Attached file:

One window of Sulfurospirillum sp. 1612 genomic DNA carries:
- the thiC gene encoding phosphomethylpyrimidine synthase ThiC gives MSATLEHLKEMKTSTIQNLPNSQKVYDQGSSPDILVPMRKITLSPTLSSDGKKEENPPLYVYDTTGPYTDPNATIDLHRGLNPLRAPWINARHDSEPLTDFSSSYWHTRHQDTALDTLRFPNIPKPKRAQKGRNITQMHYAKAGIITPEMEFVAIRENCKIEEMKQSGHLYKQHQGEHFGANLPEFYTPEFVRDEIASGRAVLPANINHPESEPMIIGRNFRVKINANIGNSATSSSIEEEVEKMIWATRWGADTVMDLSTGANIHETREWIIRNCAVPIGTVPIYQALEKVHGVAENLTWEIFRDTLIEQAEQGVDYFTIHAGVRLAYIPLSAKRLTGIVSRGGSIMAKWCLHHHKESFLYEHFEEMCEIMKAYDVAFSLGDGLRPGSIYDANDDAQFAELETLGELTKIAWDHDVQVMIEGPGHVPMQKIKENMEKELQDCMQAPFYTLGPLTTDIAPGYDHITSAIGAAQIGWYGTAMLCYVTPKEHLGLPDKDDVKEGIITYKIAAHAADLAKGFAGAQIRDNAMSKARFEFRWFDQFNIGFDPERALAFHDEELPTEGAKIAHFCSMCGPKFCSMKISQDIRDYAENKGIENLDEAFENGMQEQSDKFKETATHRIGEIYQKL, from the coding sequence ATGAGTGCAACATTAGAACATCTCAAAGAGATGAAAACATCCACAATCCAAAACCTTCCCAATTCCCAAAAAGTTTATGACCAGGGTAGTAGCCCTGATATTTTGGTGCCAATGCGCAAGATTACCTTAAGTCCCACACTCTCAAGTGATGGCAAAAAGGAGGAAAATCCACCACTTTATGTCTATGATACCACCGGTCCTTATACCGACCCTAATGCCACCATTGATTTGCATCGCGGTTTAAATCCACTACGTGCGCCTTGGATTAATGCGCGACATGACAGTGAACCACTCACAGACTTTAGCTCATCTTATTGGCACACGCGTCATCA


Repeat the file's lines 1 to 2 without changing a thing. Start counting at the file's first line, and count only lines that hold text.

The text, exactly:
One window of Sulfurospirillum sp. 1612 genomic DNA carries:
- the thiC gene encoding phosphomethylpyrimidine synthase ThiC gives MSATLEHLKEMKTSTIQNLPNSQKVYDQGSSPDILVPMRKITLSPTLSSDGKKEENPPLYVYDTTGPYTDPNATIDLHRGLNPLRAPWINARHDSEPLTDFSSSYWHTRHQDTALDTLRFPNIPKPKRAQKGRNITQMHYAKAGIITPEMEFVAIRENCKIEEMKQSGHLYKQHQGEHFGANLPEFYTPEFVRDEIASGRAVLPANINHPESEPMIIGRNFRVKINANIGNSATSSSIEEEVEKMIWATRWGADTVMDLSTGANIHETREWIIRNCAVPIGTVPIYQALEKVHGVAENLTWEIFRDTLIEQAEQGVDYFTIHAGVRLAYIPLSAKRLTGIVSRGGSIMAKWCLHHHKESFLYEHFEEMCEIMKAYDVAFSLGDGLRPGSIYDANDDAQFAELETLGELTKIAWDHDVQVMIEGPGHVPMQKIKENMEKELQDCMQAPFYTLGPLTTDIAPGYDHITSAIGAAQIGWYGTAMLCYVTPKEHLGLPDKDDVKEGIITYKIAAHAADLAKGFAGAQIRDNAMSKARFEFRWFDQFNIGFDPERALAFHDEELPTEGAKIAHFCSMCGPKFCSMKISQDIRDYAENKGIENLDEAFENGMQEQSDKFKETATHRIGEIYQKL, from the coding sequence ATGAGTGCAACATTAGAACATCTCAAAGAGATGAAAACATCCACAATCCAAAACCTTCCCAATTCCCAAAAAGTTTATGACCAGGGTAGTAGCCCTGATATTTTGGTGCCAATGCGCAAGATTACCTTAAGTCCCACACTCTCAAGTGATGGCAAAAAGGAGGAAAATCCACCACTTTATGTCTATGATACCACCGGTCCTTATACCGACCCTAATGCCACCATTGATTTGCATCGCGGTTTAAATCCACTACGTGCGCCTTGGATTAATGCGCGACATGACAGTGAACCACTCACAGACTTTAGCTCATCTTATTGGCACACGCGTCATCA